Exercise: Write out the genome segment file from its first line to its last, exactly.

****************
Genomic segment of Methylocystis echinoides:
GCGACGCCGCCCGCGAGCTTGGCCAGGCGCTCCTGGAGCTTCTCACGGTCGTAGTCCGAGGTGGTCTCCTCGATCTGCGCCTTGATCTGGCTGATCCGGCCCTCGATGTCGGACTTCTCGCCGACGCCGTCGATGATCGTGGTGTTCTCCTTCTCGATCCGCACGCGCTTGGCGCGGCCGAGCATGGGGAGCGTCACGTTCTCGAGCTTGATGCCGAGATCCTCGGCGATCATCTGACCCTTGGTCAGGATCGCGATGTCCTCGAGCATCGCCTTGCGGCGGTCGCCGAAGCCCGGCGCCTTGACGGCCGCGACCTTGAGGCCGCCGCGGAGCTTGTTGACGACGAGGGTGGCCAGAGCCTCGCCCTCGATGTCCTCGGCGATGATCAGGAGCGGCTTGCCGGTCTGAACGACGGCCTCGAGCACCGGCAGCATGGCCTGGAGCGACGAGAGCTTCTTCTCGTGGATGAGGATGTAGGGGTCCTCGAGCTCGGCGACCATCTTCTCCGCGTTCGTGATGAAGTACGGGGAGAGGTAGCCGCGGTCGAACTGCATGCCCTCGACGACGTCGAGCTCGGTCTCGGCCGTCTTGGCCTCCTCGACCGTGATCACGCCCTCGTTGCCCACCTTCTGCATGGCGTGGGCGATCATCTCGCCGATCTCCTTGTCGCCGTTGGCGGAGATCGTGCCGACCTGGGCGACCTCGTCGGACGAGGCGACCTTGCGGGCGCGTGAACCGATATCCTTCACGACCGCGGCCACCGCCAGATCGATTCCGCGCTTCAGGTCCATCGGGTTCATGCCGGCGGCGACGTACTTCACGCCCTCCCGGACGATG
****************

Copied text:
Genomic segment of Methylocystis echinoides:
GCGACGCCGCCCGCGAGCTTGGCCAGGCGCTCCTGGAGCTTCTCACGGTCGTAGTCCGAGGTGGTCTCCTCGATCTGCGCCTTGATCTGGCTGATCCGGCCCTCGATGTCGGACTTCTCGCCGACGCCGTCGATGATCGTGGTGTTCTCCTTCTCGATCCGCACGCGCTTGGCGCGGCCGAGCATGGGGAGCGTCACGTTCTCGAGCTTGATGCCGAGATCCTCGGCGATCATCTGACCCTTGGTCAGGATCGCGATGTCCTCGAGCATCGCCTTGCGGCGGTCGCCGAAGCCCGGCGCCTTGACGGCCGCGACCTTGAGGCCGCCGCGGAGCTTGTTGACGACGAGGGTGGCCAGAGCCTCGCCCTCGATGTCCTCGGCGATGATCAGGAGCGGCTTGCCGGTCTGAACGACGGCCTCGAGCACCGGCAGCATGGCCTGGAGCGACGAGAGCTTCTTCTCGTGGATGAGGATGTAGGGGTCCTCGAGCTCGGCGACCATCTTCTCCGCGTTCGTGATGAAGTACGGGGAGAGGTAGCCGCGGTCGAACTGCATGCCCTCGACGACGTCGAGCTCGGTCTCGGCCGTCTTGGCCTCCTCGACCGTGATCACGCCCTCGTTGCCCACCTTCTGCATGGCGTGGGCGATCATCTCGCCGATCTCCTTGTCGCCGTTGGCGGAGATCGTGCCGACCTGGGCGACCTCGTCGGACGAGGCGACCTTGCGGGCGCGTGAACCGATATCCTTCACGACCGCGGCCACCGCCAGATCGATTCCGCGCTTCAGGTCCATCGGGTTCATGCCGGCGGCGACGTACTTCACGCCCTCCCGGACGATG